Pulse: Jobs in Transition

Max Heine | December 01, 2009

MaxAs with the 2001 recession, there’s been much talk of a “jobless recovery.” It peaked with two reports in early November: Productivity increased 9.5 percent in the third quarter, while unemployment rose to 10.2 percent in October.

Not all explanations for the productivity gain, one of the three biggest in the last 30 years, carry equal weight. New computer systems or factory-line robots or low-wage workers in India could have taken over duties formerly done by Americans. Perhaps, but most such changes span more than three months.

In many workplaces, one person is doing a job formerly done by two. Whether it’s working extra hours or sloughing off inefficient procedures, it gets the work done.

Another factor is that rebounding businesses often start with hiring independent contractors or part-time help. This has long been a key part of for-hire trucking, especially when emerging from a recession. The strategy is good news for owner-operators, not so much for other CDL holders who can’t find a job or whose pay has suffered.

However productivity gains were achieved, what scares those who are out of work or vulnerable to layoffs is that the newly lean and mean parts of the economy won’t need those jobs back. After all, employers are cranking out more with lower labor costs. The productivity report noted hours worked dropped at a 5 percent annual rate, yet output increased 4 percent.

Beyond the generally depressed conditions that affect the entire economy, trucking employment shouldn’t decline as much as other sectors from a recovery where recent and future productivity advances put the brake on job growth.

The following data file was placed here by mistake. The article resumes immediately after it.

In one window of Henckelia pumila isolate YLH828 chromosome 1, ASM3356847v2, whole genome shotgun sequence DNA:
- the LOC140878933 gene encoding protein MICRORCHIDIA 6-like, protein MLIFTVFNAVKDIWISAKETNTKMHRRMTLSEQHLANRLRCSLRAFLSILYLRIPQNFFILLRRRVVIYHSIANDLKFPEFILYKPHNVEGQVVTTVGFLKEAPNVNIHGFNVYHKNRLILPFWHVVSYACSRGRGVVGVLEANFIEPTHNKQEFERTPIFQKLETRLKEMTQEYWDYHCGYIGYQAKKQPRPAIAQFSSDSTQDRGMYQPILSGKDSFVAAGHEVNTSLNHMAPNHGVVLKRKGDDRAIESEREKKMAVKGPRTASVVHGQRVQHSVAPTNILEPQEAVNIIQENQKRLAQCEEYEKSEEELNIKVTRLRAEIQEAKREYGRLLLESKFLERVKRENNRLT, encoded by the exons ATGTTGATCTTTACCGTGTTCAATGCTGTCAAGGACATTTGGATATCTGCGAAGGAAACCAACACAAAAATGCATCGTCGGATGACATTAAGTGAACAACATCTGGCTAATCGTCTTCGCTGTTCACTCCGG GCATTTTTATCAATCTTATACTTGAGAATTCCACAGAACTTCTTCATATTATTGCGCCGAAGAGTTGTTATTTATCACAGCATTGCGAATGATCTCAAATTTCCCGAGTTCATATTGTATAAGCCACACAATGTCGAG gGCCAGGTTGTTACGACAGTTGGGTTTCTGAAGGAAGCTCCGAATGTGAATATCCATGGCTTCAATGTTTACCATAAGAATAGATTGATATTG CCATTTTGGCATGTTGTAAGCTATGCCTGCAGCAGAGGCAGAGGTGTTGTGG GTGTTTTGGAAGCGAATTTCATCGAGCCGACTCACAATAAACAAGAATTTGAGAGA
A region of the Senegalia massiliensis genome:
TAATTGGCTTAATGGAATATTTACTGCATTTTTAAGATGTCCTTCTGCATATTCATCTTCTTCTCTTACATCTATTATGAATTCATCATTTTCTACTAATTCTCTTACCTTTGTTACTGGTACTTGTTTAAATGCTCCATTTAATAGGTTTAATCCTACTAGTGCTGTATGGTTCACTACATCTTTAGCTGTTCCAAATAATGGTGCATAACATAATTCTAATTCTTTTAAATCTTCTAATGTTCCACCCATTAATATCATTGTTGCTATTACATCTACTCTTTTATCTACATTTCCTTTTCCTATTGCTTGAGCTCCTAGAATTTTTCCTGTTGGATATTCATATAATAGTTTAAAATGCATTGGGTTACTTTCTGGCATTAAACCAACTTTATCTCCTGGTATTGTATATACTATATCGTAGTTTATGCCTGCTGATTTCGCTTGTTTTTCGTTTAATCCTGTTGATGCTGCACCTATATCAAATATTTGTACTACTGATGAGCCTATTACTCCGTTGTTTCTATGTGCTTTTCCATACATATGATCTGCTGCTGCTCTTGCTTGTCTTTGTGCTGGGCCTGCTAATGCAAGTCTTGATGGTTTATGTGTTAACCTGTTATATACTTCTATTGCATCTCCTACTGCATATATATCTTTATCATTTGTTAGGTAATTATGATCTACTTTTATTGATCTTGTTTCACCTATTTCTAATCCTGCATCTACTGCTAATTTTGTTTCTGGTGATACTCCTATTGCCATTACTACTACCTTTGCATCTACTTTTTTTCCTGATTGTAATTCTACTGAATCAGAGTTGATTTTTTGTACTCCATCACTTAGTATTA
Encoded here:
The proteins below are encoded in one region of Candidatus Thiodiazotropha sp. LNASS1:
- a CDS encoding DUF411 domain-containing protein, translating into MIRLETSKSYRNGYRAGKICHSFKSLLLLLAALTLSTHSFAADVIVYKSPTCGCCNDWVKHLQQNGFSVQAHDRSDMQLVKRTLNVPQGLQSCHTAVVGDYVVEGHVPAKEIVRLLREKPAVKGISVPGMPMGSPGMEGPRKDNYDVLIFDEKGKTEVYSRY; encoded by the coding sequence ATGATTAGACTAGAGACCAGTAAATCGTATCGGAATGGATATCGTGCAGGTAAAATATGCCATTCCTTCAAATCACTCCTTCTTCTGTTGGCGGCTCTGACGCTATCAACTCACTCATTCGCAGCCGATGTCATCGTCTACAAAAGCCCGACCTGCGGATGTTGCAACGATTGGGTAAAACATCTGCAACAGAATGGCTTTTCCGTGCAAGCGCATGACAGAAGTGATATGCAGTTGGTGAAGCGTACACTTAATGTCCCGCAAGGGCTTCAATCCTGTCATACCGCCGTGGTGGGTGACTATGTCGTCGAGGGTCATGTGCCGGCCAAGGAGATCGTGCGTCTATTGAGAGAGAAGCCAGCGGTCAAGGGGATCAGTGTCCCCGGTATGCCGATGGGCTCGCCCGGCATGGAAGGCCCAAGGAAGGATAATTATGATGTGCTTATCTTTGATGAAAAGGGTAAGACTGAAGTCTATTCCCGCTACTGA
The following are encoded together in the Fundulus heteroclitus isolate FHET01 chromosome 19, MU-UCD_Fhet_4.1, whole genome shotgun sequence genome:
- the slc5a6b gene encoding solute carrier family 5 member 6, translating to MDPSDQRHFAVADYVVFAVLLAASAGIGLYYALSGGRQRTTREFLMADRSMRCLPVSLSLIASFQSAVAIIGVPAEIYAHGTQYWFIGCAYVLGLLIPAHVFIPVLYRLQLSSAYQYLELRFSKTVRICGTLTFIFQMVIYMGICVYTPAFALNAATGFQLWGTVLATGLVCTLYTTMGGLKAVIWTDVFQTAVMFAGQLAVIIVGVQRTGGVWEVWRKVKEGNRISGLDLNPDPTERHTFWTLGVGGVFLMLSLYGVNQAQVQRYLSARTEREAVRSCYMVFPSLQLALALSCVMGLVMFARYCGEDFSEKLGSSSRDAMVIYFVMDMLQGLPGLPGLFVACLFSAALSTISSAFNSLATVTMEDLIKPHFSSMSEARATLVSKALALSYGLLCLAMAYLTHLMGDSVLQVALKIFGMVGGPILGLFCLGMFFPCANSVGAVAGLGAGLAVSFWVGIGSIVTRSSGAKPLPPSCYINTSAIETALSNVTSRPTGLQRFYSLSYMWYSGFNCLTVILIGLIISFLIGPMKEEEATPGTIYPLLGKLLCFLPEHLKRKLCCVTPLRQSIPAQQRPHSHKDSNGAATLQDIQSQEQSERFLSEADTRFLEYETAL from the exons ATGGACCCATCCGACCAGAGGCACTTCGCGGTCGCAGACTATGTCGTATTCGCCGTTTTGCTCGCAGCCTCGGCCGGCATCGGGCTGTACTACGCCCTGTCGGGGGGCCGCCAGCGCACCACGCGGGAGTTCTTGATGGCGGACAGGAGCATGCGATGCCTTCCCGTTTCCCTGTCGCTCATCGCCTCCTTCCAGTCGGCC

There is only so much productivity to be gained in our industry and plenty to be lost:

• The political pressure against longer or heavier rigs, or higher speed limits, will block those potential gains.

• However the newly ordered review of the hours of service rule ends up, it’s more likely to cramp productivity. Ditto for if – more likely, when – electronic onboard recorders are mandated.

• The Comprehensive Safety Analysis 2010 program (see Page 12) will introduce an amazingly in-depth data collection system that will screen out reckless carriers and drivers, based on recent history, starting as early as late 2010.

• New carriers, including owner-operators applying for operating authority, will be subject to tougher requirements if the Federal Motor Carrier Safety Administration has its way.

• FMCSA is likely to enact tougher health standards that screen out more drivers.

So the bigger concern for certain professional drivers is not a recovery that can do without jobs, but trucking jobs that must do without disqualified drivers. Those who are safe and physically fit need not worry. If you’re in lousy health and your driving history is peppered with bad inspections, citations and wrecks, make plans to change your record – or your profession. It’s not too late.